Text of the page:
Then he pays tribute to the power of the blogs:

When the story of the Downing Street scandal is written by historians, the Internet will play a crucial and indispensable role, providing the vehicle by which the political landscape was reshaped -- if it ultimately is -- particularly since the failures of other institutions left no other alternative. Twenty years ago such ominous conditions as we know today likely would have meant the death of a story like this. Today that is not happening.

The indicator which suggests this especially clearly is the bizarre anomaly of the mainstream media currently all chockablock with stories about how and supposedly) why they're not covering the DSM, while at the same time running few pieces anywhere on the actual issue. How is this to be explained? If they're not covering it, what makes the fact that they're not covering it newsworthy (as opposed to millions of other stories they also don't cover)? The answer is that the blogosphere is all over this thing, and is angrily taking the media to task for its failures. Were it not for that disconnect, it wouldn't make any sense to write stories about the absence of stories on this or any other topic.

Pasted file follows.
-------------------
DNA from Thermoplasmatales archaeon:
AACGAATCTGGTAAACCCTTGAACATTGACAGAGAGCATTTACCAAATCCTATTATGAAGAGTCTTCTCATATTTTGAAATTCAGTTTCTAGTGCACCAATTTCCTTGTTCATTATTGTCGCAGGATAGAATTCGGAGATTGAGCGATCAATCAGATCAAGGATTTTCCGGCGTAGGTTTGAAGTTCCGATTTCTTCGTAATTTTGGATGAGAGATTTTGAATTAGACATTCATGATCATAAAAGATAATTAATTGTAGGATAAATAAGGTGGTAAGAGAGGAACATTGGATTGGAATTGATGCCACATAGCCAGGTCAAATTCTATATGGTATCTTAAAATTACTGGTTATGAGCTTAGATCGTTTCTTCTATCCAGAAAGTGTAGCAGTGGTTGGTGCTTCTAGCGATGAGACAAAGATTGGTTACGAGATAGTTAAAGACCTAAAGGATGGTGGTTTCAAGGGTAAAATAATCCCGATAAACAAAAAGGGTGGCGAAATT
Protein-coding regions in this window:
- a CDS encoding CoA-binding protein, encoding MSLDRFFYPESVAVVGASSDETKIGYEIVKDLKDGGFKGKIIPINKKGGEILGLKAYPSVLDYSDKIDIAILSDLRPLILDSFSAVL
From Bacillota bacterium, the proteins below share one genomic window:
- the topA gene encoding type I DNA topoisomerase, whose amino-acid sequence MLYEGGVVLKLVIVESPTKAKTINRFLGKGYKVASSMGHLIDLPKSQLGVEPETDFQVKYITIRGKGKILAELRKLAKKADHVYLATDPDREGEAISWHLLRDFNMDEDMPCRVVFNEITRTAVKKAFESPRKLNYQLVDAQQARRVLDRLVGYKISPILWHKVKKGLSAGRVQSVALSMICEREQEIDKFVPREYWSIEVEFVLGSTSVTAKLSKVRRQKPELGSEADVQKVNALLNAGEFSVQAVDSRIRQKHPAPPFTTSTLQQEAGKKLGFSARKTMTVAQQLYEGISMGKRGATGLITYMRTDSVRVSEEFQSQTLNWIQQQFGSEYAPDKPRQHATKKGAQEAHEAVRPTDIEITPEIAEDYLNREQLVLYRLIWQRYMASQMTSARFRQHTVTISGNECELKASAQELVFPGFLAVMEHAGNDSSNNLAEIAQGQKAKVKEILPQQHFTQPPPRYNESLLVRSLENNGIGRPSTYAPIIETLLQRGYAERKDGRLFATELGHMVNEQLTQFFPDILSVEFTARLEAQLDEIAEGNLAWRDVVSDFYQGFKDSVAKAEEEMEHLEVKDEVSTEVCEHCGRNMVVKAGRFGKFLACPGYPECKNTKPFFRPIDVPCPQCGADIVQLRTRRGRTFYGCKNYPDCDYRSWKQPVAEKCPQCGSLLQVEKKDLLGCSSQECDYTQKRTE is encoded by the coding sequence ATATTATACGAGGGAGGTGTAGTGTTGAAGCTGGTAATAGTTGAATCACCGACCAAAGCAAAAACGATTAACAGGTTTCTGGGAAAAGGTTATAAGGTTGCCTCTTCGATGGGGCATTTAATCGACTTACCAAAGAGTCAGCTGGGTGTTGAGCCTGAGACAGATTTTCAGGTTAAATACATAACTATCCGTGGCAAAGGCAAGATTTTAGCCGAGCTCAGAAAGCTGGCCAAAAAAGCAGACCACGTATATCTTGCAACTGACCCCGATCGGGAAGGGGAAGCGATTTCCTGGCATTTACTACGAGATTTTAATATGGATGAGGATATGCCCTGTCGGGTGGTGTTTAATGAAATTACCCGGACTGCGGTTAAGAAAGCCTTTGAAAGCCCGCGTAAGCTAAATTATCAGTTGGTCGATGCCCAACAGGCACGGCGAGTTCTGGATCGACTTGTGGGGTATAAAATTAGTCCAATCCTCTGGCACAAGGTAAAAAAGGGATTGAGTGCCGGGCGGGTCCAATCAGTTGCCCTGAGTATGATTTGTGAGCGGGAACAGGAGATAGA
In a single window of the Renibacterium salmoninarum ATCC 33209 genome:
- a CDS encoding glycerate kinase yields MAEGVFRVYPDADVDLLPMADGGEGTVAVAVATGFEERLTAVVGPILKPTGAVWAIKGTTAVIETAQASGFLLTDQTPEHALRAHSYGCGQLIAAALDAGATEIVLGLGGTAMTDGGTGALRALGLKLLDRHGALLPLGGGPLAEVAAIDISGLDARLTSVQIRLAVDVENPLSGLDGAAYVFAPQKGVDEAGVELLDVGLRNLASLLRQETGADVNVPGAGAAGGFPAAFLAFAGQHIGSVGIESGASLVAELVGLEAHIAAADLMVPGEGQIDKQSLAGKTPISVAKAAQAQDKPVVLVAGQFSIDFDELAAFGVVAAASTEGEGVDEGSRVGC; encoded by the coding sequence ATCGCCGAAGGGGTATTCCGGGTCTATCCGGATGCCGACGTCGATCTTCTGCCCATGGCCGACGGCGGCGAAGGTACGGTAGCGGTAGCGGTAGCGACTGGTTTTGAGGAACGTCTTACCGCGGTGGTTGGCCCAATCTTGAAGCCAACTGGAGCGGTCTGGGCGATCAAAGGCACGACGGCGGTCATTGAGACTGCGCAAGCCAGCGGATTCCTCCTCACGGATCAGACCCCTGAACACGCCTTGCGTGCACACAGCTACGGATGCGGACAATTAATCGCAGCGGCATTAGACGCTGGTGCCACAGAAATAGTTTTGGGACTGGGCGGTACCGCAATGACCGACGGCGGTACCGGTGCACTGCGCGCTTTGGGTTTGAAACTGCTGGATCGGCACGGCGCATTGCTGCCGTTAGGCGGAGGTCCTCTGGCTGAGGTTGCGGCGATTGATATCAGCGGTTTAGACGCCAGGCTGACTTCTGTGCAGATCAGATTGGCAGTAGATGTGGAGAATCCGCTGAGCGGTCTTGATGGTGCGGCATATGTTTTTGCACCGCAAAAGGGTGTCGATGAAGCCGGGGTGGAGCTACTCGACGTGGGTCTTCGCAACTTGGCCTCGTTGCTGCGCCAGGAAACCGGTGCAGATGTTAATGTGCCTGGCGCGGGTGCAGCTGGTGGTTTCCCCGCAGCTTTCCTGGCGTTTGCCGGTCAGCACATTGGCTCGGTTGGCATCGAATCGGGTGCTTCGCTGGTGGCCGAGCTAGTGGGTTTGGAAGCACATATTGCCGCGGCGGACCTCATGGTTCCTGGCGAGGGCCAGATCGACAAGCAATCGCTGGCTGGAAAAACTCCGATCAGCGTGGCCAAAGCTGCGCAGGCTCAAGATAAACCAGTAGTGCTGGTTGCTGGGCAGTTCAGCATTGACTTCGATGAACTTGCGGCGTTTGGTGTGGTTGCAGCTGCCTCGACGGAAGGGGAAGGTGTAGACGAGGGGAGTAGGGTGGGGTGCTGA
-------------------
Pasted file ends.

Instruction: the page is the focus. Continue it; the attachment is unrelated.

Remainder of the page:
What all this demonstrates is the nascent power of this still-youthful medium. It is a power which permits individuals to be heard like they have not otherwise been for perhaps centuries, and it is a power which gives citizens a fighting chance against the monolithic institutions that have dominated policy-making for so long. No longer do the Karl Roves or the Rupert Murdochs of the world have a monopoly on determining what is important, or what is acceptable to say or think. We are reclaiming that power for ourselves.

While acknowledging that we are still in grave danger as a nation, Green tentatively sounds a note of hope. Perhaps, given that at least one Democrat has grown some spine, things might be looking up.

Tuesday, June 21, 2005

Do you feel a draft?

Tom Friedman does. Or at least he's recommending one. Here's an article by Mike Whitney entitled, "The Friedman Solution: Reinstate the draft". Here's what he says:

When America's foremost political pundit and spokesman for the powerful CFR (Council on Foreign Relations), Tom Friedman, says its time to reinstate the draft, we should all pay attention. Friedman's comments appeared in his June 15 column where he reiterated his past predictions that the war in Iraq was still "winnable" if we "do it right". What's needed, Friedman postulates, is to "double the boots on the ground and redouble the diplomatic effort to bring in the Sunnis."

"Double the boots on the ground"?

Sounds like the draft to me.